Weekend by Class Actress

Next up is the emo-tinged pop-punk outfit known as Motion City Soundtrack. I loved 2005’s Commit This to Memory, but I kinda lost track of these guys until 2012’s release, Go. (Oops!) However, I was downright thrilled when I heard they were releasing a new album this year. Their first single, True Romance, is positively stellar and perfectly evokes all the things I loved about them years ago, yet somehow manages to feel amazingly fresh at the same time. The most likely culprit in this is Justin Pierre’s lyrics, which have changed a lot over the years. What happens to the neurotic emo singer that grows up? They start talking about the mid-life crisis that 30-year-olds across the country seem to be experiencing these days, that’s what. This is probably why I keep coming back to this album. Nostalgia pulled me in, but the way it speaks to my own experiences as an unwilling adult is what keeps me listening. As a whole, the album is a little unbalanced, starting strong but getting darker and more depressing as the track list progresses. The opening songs of Circles and Wires and True Romance start the album out on a high note. But when you hit the contemplative Everyone Will Die at track 5, you start to realize that this is a different kind of album than they would have released eight years ago. And it only gets darker from there, with the second to last song, Happy Anniversary, which is a rather chilling account of a man who believes he is dying. Pretty heavy stuff, I must say, and the mood only partially recovers in the closing track entitled Floating Down the River. Surprisingly, this all feels even more introspective than their previous work and throughout the album there is a keen awareness of the passage of time and the changes caused by it. However, despite the slightly depressing finish, there is some major potential here, which renews my faith in the viability of the post-punk rock alternative genre.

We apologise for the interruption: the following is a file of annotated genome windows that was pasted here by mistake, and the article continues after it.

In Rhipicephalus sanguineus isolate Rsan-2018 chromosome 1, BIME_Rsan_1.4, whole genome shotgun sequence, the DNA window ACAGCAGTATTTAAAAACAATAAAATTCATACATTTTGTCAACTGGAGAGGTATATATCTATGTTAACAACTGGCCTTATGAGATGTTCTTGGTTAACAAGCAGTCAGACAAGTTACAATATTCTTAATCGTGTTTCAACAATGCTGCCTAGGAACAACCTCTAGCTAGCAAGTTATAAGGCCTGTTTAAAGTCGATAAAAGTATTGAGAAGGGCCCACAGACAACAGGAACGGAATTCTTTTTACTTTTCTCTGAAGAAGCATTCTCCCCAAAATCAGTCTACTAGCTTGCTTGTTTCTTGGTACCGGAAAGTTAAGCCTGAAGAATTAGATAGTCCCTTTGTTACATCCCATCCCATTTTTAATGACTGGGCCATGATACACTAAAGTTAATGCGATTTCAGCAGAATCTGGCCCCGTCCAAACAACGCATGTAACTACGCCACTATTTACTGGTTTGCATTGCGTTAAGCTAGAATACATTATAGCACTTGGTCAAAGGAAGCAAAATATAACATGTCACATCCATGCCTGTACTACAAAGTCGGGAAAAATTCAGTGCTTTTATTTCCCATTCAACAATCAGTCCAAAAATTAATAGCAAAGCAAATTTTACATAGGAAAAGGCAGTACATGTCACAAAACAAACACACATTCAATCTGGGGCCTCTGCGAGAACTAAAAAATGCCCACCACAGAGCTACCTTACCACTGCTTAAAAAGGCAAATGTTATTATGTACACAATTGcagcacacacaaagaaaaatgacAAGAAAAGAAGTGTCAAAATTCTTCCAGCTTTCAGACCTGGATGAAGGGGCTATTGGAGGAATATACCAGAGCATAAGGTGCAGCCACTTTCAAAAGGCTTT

Timelines by Motion City Soundtrack

Moving away from the heavier (read: soul-crushing) stuff, we now come to the amazing riot girl rock of Wild Flag. This indie rock supergroup (if there really is such a thing) is made up of former members of Sleater-Kinney, Helium, and The Minders. The list of members would be familiar to many a hipster, I’m sure, but I found this straight up rock ‘n’ roll band through NPR’s All Songs Considered–confirming that I still like new music, while simultaneously publicizing my advanced age (listening to cassette tapes when dinosaurs roamed the Earth). Rejecting all traces of bubblegum, Wild Flag’s 2011 eponymous album is nothing short of indie rock bliss with a hard-rocking edge that avoids sounding overly heavy or dirty. Devoid of all the usual synthpop and electronica influences I so often gravitate towards, they feel like a real successor to Siouxie Sioux and the Banshees. Tough and intelligent, empowered and full of bravado, with just a touch of vulnerability, the result is downright brilliant. The album is filled with strong guitars, pounding drums, good bass lines, and the clever use of a Hammond organ that completely sidesteps being cheesy. And on some of the songs you can hear that they are just itching to be a jam band, which I’m willing to bet must be the case with their live performances. Clocking in at only 41 minutes, my only real complaint about this album is that it is always over too soon.

Black Tiles by Wild Flag